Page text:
LeadingAge Magazine · May-June 2019 • Volume 09 • Number 03

How many times have I said or typed the phrase in the place they call home? How many times have I heard it from the lips of LeadingAge members? Those words are familiar in our field, and if anything will be even more common in years to come.

Gene Mitchell

This issue, focusing on home and community-based services (HCBS), recounts the value of helping people stay “in the place they call home,” while asking HCBS providers to talk about the challenges they face and the way they are innovating to meet growing demand.

The timing of the issue is serendipitous, because of the way it aligns with the recent news about the affiliation between LeadingAge and the Visiting Nurse Associations of America (VNAA) and its parent, ElevatingHOME. We were able to include several VNAA members among the providers included in this issue.

In “Scaling Up Home Health and Hospice,” we look at how home and community-based services providers are coping with increased demand and the general growth of community-based services. Issues that face residential care providers—workforce development, changing business models, and regulatory changes—also factor into HCBS providers’ work.

We naturally, and with good reason, believe that aging services providers do irreplaceable work in serving older adults in many and varied ways. But our members aren’t the only heroes out there. We also know that without the millions of family caregivers that put their own needs on hold—sometimes endangering their own well-being—our “system” for serving the aged would have no chance of meeting our society’s needs. Read “Creatively Supporting Family Caregivers,” to learn how some LeadingAge members work to support this too-long-overlooked population.

In “Comfort and Quality for Patients and Families at the End of Life,” we talk to some hospice and palliative care providers about how they face new challenges of increasing demand and worker shortages, in an already challenging line of work. It’s also a reminder of the value brought by another army of heroes: the many volunteers that help hospice programs bring comfort to patients.

My mother had Alzheimer’s, and for years attended an adult day program that did wonders for her, and for my family. So I’m glad we have occasion to include 2 adult-day themed articles. The first, “Person-Centered Adult Day Programs,” revisits a familiar theme from our other articles: the ability of providers to expand in the face of growing demand and more service offerings. The second, “Adult Day Services Plus Program Studies Better Ways to Help Family Caregivers,” is concerned with a study of how providers can better serve the family members of older adults enrolled in adult day programs. We interviewed the researchers for more on their work, and their insights into what adult day providers can improve.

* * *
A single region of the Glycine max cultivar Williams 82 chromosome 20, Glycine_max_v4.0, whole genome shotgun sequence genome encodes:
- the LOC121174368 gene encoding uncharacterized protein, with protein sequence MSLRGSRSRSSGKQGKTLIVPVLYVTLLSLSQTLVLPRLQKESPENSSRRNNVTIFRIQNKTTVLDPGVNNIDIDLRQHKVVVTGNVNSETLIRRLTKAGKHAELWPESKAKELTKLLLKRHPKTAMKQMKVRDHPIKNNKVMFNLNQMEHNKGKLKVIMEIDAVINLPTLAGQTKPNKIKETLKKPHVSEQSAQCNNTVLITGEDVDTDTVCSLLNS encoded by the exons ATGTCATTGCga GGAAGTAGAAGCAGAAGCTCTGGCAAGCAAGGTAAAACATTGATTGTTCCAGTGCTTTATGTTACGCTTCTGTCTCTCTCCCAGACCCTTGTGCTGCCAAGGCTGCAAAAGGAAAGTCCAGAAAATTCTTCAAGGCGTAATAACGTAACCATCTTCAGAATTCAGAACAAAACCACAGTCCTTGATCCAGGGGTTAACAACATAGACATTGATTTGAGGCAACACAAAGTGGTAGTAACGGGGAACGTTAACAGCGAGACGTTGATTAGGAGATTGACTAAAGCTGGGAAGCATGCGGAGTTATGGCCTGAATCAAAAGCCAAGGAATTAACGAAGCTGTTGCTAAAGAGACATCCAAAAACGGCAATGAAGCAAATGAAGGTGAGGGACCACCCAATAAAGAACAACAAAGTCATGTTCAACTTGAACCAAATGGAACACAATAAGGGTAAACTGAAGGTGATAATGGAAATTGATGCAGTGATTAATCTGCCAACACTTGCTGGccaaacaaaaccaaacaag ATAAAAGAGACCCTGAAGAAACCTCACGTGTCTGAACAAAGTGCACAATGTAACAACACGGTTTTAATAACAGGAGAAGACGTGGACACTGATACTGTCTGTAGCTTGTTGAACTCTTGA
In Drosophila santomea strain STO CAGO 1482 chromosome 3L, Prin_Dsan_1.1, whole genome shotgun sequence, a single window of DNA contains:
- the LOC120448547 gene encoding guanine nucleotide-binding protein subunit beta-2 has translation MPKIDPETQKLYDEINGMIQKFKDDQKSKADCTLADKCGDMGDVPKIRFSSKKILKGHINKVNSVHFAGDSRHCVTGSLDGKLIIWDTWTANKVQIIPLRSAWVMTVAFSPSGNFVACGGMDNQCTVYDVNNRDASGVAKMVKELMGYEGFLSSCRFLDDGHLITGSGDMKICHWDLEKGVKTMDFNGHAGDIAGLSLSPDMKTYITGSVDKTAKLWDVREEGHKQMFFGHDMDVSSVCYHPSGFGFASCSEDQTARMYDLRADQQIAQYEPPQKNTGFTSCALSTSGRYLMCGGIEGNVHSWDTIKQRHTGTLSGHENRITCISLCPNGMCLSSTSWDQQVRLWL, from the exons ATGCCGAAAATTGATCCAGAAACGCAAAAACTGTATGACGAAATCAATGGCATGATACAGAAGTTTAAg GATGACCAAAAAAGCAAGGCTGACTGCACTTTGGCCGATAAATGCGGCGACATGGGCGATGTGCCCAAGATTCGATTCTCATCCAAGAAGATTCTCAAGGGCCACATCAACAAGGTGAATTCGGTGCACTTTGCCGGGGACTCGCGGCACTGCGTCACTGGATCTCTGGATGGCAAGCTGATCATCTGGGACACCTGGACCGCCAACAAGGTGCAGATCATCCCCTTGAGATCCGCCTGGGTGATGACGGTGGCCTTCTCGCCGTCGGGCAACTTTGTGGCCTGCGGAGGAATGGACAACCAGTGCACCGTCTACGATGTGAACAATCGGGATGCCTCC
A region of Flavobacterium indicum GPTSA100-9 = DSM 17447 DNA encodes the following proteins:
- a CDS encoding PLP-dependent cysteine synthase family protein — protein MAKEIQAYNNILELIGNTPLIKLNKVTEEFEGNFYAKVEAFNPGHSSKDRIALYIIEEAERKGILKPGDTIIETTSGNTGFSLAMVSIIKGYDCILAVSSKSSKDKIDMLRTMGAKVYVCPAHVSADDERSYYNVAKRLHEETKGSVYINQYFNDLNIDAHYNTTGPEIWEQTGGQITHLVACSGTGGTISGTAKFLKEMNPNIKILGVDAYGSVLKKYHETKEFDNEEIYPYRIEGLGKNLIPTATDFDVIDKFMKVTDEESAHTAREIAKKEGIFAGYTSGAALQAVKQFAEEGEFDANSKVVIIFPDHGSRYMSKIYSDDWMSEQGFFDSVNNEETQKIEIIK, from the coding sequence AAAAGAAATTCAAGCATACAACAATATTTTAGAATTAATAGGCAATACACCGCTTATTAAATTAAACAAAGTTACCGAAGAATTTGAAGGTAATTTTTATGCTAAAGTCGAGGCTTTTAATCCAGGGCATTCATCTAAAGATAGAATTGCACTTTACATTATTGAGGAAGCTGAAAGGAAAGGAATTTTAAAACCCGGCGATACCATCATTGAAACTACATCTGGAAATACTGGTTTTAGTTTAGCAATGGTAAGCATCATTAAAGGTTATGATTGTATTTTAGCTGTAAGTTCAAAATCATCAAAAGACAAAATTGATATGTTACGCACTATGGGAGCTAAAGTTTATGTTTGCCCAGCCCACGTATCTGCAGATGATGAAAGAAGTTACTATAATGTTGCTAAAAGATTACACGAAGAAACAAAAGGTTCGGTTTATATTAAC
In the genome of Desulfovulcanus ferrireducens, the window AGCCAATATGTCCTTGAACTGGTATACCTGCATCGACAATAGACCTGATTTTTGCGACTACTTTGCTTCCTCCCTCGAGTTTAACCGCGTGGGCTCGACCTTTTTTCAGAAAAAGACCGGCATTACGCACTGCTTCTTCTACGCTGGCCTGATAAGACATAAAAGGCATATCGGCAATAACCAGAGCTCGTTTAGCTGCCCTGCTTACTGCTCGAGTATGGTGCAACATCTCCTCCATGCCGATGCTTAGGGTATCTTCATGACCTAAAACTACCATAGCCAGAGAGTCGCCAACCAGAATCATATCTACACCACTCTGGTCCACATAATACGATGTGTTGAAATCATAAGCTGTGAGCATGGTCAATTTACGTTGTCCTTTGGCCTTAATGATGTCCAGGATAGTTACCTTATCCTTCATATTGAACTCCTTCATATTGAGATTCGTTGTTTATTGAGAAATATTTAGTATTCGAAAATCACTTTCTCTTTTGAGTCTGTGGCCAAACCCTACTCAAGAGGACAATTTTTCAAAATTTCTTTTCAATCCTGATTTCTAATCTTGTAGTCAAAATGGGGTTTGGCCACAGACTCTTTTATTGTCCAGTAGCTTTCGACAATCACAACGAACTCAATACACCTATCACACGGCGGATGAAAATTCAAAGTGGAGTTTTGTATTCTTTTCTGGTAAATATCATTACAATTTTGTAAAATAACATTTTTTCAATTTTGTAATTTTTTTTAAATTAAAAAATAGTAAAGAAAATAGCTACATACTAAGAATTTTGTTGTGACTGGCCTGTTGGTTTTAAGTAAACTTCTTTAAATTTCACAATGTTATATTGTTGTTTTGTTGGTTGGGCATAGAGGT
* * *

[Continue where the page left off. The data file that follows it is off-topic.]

Residents Living Their Best Lives” is a new take on person-centeredness. It’s the story of one LeadingAge member that was inspired to join a Massachusetts organization formed to encourage alignment between the delivery of care and services and the stated preferences of individuals. In that spirit, this member went on to implement its own approach to residents and clients—asking them to state what matters most to them, and then serving them accordingly.

Collective Influence, Advocacy, and Expertise” focuses on the affiliation between LeadingAge and VNAA/ElevatingHOME. We talk to some of the latter’s leaders about how the affiliation benefits members of both organizations.

There are 2 podcasts included in this issue. The first, “Community-Based Expansion,” echoes our “scaling up” theme. It’s an interview with 3 LeadingAge members about how their organizations are expanding their HCBS offerings to meet demand. The second, “Serving Older Adults Living With Parkinson’s,” focuses on one member’s program to serve residents with Parkinson’s disease, and why providers should do more in that area.

Finally, our members continue to send in their great stories of admirable residents, clients, and staff. Read “Activists, Artists, and Families: These are the People We Serve."

Gene Mitchell is editor of LeadingAge magazine.